NEW YORK (CNNMoney.com) -- Gas prices have been drifting lower over the past week, which is welcome news for drivers who are gearing up to hit the road for Memorial Day weekend.
The average price for a gallon of unleaded gas sits at about $2.89 a gallon. That's about 27% higher than last year, but about 1.4% below the 2010 peak of about $2.93 a gallon set on May 6, according to motorist group AAA.
With just two weeks to go until the official start of the summer driving season in the United States, prices could continue to ease, which analysts call an abnormality.
"It's a bit of an oddity that gas prices are trending downward ahead of the official driving season," said James Cordier, president of Liberty Trading Group.
The reason for this reprieve at the pump, analysts say, is a stubbornly high level of oil inventory, which has helped to drive down crude prices, making gasoline cheaper for refiners to produce and thus, cheaper for consumers. Worries about the strength of the global economic recovery, fueled by Europe's debt woes, have also pushed down crude prices in recent weeks.
The Energy Information Administration said Wednesday that crude inventories had risen for 14 of the last 15 weeks. Crude prices, though up 30% over last year, are now down to $75.30 a barrel, well off highs of about $87 a barrel seen in early April.
Although analysts are expecting average prices to level out at around $3 a gallon, they say gas prices could climb again as inventories fall and speculators return to the oil market.
Cordier says averages gas prices could fall another 10 cents to 15 cents to as low as $2.75 a gallon on average by Memorial Day weekend, before an "inevitable" climb up to $2.95 a gallon by late June.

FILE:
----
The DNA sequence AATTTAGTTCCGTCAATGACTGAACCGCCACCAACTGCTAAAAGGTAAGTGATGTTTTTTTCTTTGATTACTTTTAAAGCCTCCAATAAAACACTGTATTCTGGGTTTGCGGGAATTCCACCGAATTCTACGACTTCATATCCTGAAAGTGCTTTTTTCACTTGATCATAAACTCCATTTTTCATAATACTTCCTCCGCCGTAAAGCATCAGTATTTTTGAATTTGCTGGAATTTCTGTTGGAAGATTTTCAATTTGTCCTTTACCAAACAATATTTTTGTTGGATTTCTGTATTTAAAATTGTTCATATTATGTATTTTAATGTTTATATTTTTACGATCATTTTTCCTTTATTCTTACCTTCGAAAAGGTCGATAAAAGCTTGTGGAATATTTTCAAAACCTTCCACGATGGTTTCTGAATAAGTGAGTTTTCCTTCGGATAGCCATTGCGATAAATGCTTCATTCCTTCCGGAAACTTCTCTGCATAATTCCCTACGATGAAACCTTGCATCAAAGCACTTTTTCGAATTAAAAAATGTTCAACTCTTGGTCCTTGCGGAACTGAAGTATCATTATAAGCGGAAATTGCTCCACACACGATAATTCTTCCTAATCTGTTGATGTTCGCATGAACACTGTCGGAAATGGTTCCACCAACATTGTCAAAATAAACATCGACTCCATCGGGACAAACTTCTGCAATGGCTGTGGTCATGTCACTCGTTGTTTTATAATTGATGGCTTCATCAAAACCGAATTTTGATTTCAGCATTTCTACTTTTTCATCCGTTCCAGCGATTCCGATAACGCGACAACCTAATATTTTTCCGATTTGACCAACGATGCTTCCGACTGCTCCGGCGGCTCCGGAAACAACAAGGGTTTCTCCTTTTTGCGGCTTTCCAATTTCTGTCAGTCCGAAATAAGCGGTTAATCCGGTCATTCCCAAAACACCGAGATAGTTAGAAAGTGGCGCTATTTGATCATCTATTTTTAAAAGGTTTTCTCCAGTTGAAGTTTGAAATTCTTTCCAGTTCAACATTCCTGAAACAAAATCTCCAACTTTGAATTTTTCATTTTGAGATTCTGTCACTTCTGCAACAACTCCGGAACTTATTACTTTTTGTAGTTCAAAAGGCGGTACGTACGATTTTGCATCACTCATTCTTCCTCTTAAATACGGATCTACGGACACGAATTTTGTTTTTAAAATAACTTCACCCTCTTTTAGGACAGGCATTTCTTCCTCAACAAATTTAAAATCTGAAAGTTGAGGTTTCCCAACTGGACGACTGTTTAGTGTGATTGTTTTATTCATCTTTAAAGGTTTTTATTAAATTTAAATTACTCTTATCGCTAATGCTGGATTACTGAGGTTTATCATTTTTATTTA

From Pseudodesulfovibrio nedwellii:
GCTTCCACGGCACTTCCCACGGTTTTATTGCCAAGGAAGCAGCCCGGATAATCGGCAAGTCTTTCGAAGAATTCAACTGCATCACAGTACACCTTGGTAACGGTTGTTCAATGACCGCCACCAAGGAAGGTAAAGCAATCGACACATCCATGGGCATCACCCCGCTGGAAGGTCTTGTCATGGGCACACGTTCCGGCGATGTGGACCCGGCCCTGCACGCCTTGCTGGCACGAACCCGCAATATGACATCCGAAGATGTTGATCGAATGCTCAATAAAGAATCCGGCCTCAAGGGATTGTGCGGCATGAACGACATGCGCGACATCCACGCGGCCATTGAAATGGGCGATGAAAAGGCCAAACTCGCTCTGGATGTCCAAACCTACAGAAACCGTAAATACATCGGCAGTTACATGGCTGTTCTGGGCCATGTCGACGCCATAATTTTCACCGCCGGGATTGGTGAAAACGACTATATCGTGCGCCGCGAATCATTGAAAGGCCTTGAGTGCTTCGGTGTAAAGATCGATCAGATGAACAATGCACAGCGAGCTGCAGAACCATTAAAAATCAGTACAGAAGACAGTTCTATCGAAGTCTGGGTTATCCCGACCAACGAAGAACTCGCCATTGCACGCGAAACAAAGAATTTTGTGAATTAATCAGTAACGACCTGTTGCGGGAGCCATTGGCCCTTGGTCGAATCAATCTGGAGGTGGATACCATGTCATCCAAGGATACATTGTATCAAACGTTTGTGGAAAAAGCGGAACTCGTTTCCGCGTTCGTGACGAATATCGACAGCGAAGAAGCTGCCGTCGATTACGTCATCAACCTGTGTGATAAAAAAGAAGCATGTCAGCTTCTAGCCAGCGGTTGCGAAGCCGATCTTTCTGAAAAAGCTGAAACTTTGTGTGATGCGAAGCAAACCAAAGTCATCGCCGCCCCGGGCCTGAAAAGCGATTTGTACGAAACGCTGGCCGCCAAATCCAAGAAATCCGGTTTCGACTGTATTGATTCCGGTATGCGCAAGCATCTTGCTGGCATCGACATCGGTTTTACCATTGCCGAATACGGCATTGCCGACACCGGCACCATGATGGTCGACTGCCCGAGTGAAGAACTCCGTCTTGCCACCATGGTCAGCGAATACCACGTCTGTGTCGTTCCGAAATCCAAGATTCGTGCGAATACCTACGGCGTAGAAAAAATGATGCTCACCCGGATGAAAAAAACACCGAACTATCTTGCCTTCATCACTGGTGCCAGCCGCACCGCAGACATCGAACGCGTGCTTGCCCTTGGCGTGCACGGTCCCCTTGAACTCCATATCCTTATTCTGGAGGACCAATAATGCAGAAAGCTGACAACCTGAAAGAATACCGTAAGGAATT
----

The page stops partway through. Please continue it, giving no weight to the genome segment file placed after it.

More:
"Eventually we'll have a draw on inventories and the speculator, who's alive and well, but not today, will be coming back into the market," said Cordier. "Crude is about $14 off its 2010 highs; so, it's looking like a bargain."
Other analysts say gasoline is still cheap relative to other consumer products, giving way to the possibility of a ramp-up in prices.
"We're hesitant to say that RBOB [a measure of the future price of gasoline] has peaked, given how cheap it is relative to other [consumer] expenses," said Hamza Khan, a commodities analyst at The Schork Group.
"We're paying more for our iPods and TVs in relative terms than gas. There is a cushion for retailers to increase gas prices," he said.
Although 10 states including California, Connecticut and New York have already hit the $3 mark -- Hawaii and Alaska are above $3.50 -- analysts have said that the oversupply of crude oil coupled with excess capacity at U.S. refineries should keep a cap on prices for the holiday weekend.
"Crude prices seem to have found a home in the $70 to $80 a barrel range; so, gas prices should stay in the general vicinity they're in now," said Dr. Dan Seiver, a finance professor at San Diego State University. "So, enjoy it."
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